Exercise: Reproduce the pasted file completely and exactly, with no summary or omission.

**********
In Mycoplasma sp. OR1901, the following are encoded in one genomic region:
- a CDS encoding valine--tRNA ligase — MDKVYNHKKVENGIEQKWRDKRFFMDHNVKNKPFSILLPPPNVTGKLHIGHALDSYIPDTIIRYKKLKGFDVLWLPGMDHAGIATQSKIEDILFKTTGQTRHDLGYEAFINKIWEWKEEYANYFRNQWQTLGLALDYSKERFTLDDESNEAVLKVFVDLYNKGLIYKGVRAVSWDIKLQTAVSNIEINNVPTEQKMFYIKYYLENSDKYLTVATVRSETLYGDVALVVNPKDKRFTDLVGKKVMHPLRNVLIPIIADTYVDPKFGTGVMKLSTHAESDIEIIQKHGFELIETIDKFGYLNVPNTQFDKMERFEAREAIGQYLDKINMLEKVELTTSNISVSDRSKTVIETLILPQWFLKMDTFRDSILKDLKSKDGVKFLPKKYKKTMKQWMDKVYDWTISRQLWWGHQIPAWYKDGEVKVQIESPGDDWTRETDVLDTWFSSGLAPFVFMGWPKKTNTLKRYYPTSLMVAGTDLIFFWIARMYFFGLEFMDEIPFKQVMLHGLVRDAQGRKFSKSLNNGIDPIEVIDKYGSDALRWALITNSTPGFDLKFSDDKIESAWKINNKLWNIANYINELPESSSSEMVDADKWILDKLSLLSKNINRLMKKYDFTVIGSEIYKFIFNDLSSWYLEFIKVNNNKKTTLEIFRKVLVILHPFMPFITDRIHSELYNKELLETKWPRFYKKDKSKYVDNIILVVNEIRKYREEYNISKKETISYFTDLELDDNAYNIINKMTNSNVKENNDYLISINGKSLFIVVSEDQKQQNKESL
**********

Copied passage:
In Mycoplasma sp. OR1901, the following are encoded in one genomic region:
- a CDS encoding valine--tRNA ligase — MDKVYNHKKVENGIEQKWRDKRFFMDHNVKNKPFSILLPPPNVTGKLHIGHALDSYIPDTIIRYKKLKGFDVLWLPGMDHAGIATQSKIEDILFKTTGQTRHDLGYEAFINKIWEWKEEYANYFRNQWQTLGLALDYSKERFTLDDESNEAVLKVFVDLYNKGLIYKGVRAVSWDIKLQTAVSNIEINNVPTEQKMFYIKYYLENSDKYLTVATVRSETLYGDVALVVNPKDKRFTDLVGKKVMHPLRNVLIPIIADTYVDPKFGTGVMKLSTHAESDIEIIQKHGFELIETIDKFGYLNVPNTQFDKMERFEAREAIGQYLDKINMLEKVELTTSNISVSDRSKTVIETLILPQWFLKMDTFRDSILKDLKSKDGVKFLPKKYKKTMKQWMDKVYDWTISRQLWWGHQIPAWYKDGEVKVQIESPGDDWTRETDVLDTWFSSGLAPFVFMGWPKKTNTLKRYYPTSLMVAGTDLIFFWIARMYFFGLEFMDEIPFKQVMLHGLVRDAQGRKFSKSLNNGIDPIEVIDKYGSDALRWALITNSTPGFDLKFSDDKIESAWKINNKLWNIANYINELPESSSSEMVDADKWILDKLSLLSKNINRLMKKYDFTVIGSEIYKFIFNDLSSWYLEFIKVNNNKKTTLEIFRKVLVILHPFMPFITDRIHSELYNKELLETKWPRFYKKDKSKYVDNIILVVNEIRKYREEYNISKKETISYFTDLELDDNAYNIINKMTNSNVKENNDYLISINGKSLFIVVSEDQKQQNKESL